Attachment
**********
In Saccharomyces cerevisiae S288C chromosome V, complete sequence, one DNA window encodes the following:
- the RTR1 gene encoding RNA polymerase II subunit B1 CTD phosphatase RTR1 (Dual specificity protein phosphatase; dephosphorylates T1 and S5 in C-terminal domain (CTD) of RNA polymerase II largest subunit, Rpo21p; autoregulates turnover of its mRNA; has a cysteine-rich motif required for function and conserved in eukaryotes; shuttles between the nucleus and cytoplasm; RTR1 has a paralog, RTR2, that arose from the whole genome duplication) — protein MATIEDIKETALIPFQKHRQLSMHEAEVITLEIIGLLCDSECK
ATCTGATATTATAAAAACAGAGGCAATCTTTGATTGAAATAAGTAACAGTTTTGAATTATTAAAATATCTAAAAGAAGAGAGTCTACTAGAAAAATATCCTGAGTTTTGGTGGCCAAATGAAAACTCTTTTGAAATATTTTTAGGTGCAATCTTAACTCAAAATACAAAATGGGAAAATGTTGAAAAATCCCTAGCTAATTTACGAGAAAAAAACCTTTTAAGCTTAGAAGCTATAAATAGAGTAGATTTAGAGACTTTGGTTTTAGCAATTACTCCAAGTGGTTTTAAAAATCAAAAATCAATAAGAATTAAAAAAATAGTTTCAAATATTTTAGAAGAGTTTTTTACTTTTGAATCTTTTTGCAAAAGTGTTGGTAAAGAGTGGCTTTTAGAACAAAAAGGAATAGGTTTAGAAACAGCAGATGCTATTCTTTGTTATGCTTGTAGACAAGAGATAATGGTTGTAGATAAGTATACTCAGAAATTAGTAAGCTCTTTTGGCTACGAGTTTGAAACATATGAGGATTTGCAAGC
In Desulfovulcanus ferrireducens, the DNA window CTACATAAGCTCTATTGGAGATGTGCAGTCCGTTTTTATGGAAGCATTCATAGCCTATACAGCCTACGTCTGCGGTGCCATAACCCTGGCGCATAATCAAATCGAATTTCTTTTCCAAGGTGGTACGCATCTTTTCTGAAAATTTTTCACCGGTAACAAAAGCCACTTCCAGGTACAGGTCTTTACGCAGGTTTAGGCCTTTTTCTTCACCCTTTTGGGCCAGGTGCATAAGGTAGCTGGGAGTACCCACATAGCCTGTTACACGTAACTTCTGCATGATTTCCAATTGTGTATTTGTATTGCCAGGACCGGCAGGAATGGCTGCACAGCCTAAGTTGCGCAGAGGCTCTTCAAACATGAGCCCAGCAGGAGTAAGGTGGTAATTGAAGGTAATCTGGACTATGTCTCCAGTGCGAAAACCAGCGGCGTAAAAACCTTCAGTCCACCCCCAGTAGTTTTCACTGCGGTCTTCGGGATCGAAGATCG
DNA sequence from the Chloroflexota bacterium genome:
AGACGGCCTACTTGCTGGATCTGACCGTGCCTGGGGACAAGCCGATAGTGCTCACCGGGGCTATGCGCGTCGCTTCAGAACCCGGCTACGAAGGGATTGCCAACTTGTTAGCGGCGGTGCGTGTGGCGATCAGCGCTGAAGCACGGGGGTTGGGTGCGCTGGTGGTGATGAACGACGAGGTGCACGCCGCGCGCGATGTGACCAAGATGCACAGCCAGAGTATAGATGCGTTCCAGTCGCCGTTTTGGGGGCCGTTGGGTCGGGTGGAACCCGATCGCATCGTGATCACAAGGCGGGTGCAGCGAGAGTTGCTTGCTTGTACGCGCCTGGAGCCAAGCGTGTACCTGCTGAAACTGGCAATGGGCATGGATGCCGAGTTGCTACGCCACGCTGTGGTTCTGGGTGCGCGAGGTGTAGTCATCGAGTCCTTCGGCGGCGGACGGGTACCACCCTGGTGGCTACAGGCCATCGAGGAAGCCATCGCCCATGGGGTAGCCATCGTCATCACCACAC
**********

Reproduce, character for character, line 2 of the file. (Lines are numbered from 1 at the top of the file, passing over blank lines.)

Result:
- the RTR1 gene encoding RNA polymerase II subunit B1 CTD phosphatase RTR1 (Dual specificity protein phosphatase; dephosphorylates T1 and S5 in C-terminal domain (CTD) of RNA polymerase II largest subunit, Rpo21p; autoregulates turnover of its mRNA; has a cysteine-rich motif required for function and conserved in eukaryotes; shuttles between the nucleus and cytoplasm; RTR1 has a paralog, RTR2, that arose from the whole genome duplication) — protein MATIEDIKETALIPFQKHRQLSMHEAEVITLEIIGLLCDSECK